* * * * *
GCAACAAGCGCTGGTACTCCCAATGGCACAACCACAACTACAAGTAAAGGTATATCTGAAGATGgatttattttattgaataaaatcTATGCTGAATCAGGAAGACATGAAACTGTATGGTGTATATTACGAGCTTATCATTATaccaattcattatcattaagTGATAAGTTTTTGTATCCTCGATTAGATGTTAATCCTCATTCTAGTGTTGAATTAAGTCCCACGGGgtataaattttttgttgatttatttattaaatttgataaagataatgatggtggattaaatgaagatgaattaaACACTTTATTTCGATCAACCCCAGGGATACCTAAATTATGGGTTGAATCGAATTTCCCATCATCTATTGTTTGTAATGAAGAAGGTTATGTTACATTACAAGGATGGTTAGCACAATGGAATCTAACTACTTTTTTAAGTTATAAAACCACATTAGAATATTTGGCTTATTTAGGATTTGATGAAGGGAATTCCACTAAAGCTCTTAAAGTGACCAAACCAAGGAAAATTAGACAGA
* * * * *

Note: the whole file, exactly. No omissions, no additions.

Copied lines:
GCAACAAGCGCTGGTACTCCCAATGGCACAACCACAACTACAAGTAAAGGTATATCTGAAGATGgatttattttattgaataaaatcTATGCTGAATCAGGAAGACATGAAACTGTATGGTGTATATTACGAGCTTATCATTATaccaattcattatcattaagTGATAAGTTTTTGTATCCTCGATTAGATGTTAATCCTCATTCTAGTGTTGAATTAAGTCCCACGGGgtataaattttttgttgatttatttattaaatttgataaagataatgatggtggattaaatgaagatgaattaaACACTTTATTTCGATCAACCCCAGGGATACCTAAATTATGGGTTGAATCGAATTTCCCATCATCTATTGTTTGTAATGAAGAAGGTTATGTTACATTACAAGGATGGTTAGCACAATGGAATCTAACTACTTTTTTAAGTTATAAAACCACATTAGAATATTTGGCTTATTTAGGATTTGATGAAGGGAATTCCACTAAAGCTCTTAAAGTGACCAAACCAAGGAAAATTAGACAGA